The wife of Stacy C. Thompson of this office presented her liege lord with a beautiful daughter on Thursday evening, weight 8 1/2 pounds.  Stacy feels  pretty proud and obstinately refused to hang up his stocking, saying that was enough for one Christmas. Condensed milk taken on subscription.  Manistee Advocate December 25th.

The Thompson above named was last year at this time one of the publishers of The Recorder.He went off with his girl – the daughter of Walter Goodenow – to spend Christmas, and they were married in Grand Rapids, before they returned home. This year it is another kind of Christmas.

Scrapbook Stacy & Ida birth of Claudia

Scrapbook Stacy & Ida birth of Claudia

Scrapbook Don't buy it in Chigago

Scrapbook Don’t buy it in Chigago

In 1877, my grandfather, Walter Stacy was born in Manistee, Michigan.  The local newspaper carried this announcement.

Some time after grandpa’s birth, Walter and Margaret Goodenow sold their hotel in Albion, Michigan and moved to Manistee.  Walter Goodenow became a hunter of game in the region.  The local newspaper carried the following article concerning his hunting exploits.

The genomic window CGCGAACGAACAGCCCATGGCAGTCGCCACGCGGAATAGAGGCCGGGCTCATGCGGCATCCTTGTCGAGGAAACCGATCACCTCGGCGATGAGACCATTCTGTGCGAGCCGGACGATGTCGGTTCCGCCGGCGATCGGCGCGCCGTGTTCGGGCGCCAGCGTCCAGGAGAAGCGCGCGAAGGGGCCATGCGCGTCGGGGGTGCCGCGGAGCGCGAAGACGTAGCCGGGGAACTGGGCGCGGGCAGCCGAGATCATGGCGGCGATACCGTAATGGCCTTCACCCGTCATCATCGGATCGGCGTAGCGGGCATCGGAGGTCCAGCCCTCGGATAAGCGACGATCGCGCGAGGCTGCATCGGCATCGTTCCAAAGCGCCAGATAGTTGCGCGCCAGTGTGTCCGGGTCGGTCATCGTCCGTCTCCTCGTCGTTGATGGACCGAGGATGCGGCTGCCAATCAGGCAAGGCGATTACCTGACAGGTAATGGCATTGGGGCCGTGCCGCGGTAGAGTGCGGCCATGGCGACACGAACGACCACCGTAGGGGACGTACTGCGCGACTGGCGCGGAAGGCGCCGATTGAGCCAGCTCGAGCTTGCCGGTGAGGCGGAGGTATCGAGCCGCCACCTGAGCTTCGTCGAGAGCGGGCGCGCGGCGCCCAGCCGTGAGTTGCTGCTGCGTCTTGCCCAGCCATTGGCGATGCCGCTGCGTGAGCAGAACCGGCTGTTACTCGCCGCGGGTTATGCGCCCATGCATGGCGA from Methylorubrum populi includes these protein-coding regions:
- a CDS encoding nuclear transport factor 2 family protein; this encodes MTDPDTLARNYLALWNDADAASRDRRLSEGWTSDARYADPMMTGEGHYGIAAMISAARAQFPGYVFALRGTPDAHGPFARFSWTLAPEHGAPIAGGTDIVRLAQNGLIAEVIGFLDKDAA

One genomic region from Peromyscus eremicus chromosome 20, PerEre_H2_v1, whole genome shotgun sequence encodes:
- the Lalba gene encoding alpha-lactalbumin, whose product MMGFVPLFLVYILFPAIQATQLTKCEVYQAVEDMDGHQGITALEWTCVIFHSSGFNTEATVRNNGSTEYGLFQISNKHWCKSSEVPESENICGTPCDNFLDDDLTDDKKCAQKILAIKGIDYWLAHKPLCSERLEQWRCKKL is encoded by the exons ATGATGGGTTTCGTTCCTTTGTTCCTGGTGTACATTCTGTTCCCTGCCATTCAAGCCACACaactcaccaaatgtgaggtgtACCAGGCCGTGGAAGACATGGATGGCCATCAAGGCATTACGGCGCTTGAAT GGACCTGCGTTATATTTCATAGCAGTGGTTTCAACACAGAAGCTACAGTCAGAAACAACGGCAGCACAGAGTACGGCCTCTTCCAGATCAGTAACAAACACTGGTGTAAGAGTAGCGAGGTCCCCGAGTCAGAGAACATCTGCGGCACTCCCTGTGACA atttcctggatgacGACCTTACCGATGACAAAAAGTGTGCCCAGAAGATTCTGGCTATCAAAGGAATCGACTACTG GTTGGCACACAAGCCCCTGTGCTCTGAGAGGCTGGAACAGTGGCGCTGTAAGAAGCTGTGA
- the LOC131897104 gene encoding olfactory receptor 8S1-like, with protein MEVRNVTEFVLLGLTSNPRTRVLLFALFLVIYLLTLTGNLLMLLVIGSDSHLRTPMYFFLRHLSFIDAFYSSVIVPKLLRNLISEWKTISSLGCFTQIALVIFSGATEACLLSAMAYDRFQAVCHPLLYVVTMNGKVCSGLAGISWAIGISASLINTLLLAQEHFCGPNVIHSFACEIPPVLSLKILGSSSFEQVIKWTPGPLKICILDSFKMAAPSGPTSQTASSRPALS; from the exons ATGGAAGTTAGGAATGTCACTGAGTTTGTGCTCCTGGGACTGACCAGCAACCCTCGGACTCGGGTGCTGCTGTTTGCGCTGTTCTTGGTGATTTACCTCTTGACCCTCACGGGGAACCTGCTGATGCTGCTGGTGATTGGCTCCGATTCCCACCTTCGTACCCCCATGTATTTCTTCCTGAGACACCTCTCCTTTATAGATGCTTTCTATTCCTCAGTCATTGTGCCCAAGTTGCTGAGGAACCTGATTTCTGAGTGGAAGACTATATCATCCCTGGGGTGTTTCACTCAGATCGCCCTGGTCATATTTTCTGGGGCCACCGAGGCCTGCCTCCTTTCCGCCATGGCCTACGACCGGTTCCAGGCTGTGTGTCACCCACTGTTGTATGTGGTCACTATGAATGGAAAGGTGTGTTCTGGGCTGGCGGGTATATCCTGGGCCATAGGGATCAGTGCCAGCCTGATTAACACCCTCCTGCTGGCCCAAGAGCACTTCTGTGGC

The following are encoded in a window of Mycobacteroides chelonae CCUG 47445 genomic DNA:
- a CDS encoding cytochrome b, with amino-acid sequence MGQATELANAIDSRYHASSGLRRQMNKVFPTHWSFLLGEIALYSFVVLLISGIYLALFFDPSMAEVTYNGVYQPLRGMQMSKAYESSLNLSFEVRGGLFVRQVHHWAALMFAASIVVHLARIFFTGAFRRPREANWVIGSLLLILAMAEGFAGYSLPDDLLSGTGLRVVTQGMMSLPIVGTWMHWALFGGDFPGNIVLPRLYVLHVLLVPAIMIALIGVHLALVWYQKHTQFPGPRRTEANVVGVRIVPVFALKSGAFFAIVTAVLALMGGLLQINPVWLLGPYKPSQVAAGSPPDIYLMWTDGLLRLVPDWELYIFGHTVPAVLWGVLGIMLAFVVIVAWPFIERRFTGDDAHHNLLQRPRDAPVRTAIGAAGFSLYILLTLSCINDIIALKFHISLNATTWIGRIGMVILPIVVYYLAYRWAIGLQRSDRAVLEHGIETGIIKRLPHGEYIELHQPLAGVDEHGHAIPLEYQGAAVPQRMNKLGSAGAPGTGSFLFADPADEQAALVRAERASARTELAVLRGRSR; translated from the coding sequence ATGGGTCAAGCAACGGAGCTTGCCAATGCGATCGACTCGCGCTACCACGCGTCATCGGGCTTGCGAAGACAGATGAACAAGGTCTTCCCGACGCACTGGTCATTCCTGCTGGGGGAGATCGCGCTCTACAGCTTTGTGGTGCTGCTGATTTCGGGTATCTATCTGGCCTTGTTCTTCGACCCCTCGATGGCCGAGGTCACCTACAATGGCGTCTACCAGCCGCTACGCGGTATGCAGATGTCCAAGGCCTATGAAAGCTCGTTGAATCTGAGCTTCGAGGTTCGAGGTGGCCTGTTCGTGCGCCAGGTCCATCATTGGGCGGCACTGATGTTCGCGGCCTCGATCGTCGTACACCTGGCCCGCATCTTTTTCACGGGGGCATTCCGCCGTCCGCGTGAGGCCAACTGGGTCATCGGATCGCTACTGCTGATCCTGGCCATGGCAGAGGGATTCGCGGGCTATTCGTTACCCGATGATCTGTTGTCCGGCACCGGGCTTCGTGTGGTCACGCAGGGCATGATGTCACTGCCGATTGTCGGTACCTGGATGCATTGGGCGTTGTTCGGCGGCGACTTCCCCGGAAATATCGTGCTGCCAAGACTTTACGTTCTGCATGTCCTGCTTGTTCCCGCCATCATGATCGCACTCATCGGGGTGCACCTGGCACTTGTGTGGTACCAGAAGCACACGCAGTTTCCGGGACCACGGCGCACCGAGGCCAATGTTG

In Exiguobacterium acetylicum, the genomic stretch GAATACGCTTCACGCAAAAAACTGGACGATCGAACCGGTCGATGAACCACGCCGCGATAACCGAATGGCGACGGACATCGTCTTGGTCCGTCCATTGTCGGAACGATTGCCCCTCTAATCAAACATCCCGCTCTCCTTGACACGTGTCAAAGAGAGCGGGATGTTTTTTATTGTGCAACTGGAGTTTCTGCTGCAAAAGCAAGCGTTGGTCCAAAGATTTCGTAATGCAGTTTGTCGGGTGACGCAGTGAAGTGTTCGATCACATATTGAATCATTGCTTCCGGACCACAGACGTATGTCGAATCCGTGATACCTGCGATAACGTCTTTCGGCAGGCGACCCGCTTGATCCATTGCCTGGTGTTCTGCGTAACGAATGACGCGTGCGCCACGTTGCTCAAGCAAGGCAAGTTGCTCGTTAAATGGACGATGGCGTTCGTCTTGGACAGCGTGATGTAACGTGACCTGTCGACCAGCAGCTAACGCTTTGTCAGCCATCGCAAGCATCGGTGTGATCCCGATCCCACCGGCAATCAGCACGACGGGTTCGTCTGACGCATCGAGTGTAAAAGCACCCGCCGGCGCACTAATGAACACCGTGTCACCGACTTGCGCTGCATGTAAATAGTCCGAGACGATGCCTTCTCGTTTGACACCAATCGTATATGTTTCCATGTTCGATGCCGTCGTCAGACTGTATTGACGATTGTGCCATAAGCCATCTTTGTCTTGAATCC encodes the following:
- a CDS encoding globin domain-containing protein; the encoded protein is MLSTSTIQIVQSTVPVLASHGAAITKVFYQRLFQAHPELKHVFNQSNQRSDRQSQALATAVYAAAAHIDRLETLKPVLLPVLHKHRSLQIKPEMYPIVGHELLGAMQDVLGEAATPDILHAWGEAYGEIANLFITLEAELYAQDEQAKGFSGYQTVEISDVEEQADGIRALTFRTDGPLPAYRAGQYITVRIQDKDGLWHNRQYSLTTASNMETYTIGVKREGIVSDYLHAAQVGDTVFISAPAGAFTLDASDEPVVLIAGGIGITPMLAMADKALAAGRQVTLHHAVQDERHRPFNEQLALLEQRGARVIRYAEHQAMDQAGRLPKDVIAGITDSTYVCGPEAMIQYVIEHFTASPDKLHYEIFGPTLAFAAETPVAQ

This is a drawing of Great great grandpa Walter Goodenow hunting in the Manistee woods.  My cousins Arthur and Edward Thompson have the original drawing.

Scrapbook Some good hunting

Scrapbook Some good hunting

Walter Goodenow drawing

Walter Goodenow drawing

On June 29, 1888, Margaret McGruder Goodenow died while visiting a sister in Hinsdale, Illinois. The following death notice was published in a Manistee newspaper

Four years later, on November 26, 1892, Walter  Goodenow died while doing what he loved most: hunting with his friends in the Manistee forest.  He was 70 years of age.

Scrapbook Death of Mrs. Goodenow

Scrapbook Death of Mrs. Goodenow

Scrapbook Death of Walter Goodenow

Scrapbook Death of Walter Goodenow

Walter Goodenow  father of Mrs. Stacy Thompson, and a resident of Manistee for the past fifteen years, died suddenly of heart-failure last Saturday evening, while on a hunting expedition up the little Manistee River. The hunting party consisted of Isiah Goodenow of Berlin, Michigan, Charles Powell, Albert Porter and the deceased. Mr. Isiah Goodenow left the camp some days before the breaking up of the party, leaving his brother in apparent good health and the best of spirits, and after a few days visit with friends here and at Reed City and vicinity, had gone to his home in Berlin, Mich., arriving there on Monday evening of this week, where he found the announcement of his brother’s death awaiting him. He at once returned to  this city to take a brother’s part in the last and sad rites accorded the deceased.